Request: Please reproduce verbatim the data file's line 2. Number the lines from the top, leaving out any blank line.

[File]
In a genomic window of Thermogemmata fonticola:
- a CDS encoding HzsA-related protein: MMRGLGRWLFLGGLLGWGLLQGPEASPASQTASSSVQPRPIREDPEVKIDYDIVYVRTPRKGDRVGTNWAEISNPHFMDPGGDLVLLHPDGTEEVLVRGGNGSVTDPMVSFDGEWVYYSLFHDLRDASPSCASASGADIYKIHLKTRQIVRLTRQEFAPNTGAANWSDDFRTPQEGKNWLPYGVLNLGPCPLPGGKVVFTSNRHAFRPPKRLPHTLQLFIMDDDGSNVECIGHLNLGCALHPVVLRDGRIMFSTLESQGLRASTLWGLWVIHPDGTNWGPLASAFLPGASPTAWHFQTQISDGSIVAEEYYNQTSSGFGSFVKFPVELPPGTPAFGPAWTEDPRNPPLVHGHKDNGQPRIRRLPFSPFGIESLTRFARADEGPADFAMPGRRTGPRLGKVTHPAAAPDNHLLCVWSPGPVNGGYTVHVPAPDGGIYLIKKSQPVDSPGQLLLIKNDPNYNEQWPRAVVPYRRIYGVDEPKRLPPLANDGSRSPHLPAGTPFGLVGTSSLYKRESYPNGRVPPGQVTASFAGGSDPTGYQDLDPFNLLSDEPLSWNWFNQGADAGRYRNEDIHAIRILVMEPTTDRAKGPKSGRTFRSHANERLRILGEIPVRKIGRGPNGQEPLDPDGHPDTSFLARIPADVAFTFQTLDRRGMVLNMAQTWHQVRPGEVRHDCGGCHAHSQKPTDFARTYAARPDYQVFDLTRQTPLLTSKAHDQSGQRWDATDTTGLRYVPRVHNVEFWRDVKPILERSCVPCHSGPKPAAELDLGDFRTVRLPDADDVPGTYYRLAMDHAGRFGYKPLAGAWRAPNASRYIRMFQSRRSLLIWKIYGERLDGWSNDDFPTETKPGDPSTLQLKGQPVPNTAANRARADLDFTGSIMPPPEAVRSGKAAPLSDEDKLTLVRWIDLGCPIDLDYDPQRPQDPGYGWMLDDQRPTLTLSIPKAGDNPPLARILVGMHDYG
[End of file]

- a CDS encoding HzsA-related protein: MMRGLGRWLFLGGLLGWGLLQGPEASPASQTASSSVQPRPIREDPEVKIDYDIVYVRTPRKGDRVGTNWAEISNPHFMDPGGDLVLLHPDGTEEVLVRGGNGSVTDPMVSFDGEWVYYSLFHDLRDASPSCASASGADIYKIHLKTRQIVRLTRQEFAPNTGAANWSDDFRTPQEGKNWLPYGVLNLGPCPLPGGKVVFTSNRHAFRPPKRLPHTLQLFIMDDDGSNVECIGHLNLGCALHPVVLRDGRIMFSTLESQGLRASTLWGLWVIHPDGTNWGPLASAFLPGASPTAWHFQTQISDGSIVAEEYYNQTSSGFGSFVKFPVELPPGTPAFGPAWTEDPRNPPLVHGHKDNGQPRIRRLPFSPFGIESLTRFARADEGPADFAMPGRRTGPRLGKVTHPAAAPDNHLLCVWSPGPVNGGYTVHVPAPDGGIYLIKKSQPVDSPGQLLLIKNDPNYNEQWPRAVVPYRRIYGVDEPKRLPPLANDGSRSPHLPAGTPFGLVGTSSLYKRESYPNGRVPPGQVTASFAGGSDPTGYQDLDPFNLLSDEPLSWNWFNQGADAGRYRNEDIHAIRILVMEPTTDRAKGPKSGRTFRSHANERLRILGEIPVRKIGRGPNGQEPLDPDGHPDTSFLARIPADVAFTFQTLDRRGMVLNMAQTWHQVRPGEVRHDCGGCHAHSQKPTDFARTYAARPDYQVFDLTRQTPLLTSKAHDQSGQRWDATDTTGLRYVPRVHNVEFWRDVKPILERSCVPCHSGPKPAAELDLGDFRTVRLPDADDVPGTYYRLAMDHAGRFGYKPLAGAWRAPNASRYIRMFQSRRSLLIWKIYGERLDGWSNDDFPTETKPGDPSTLQLKGQPVPNTAANRARADLDFTGSIMPPPEAVRSGKAAPLSDEDKLTLVRWIDLGCPIDLDYDPQRPQDPGYGWMLDDQRPTLTLSIPKAGDNPPLARILVGMHDYG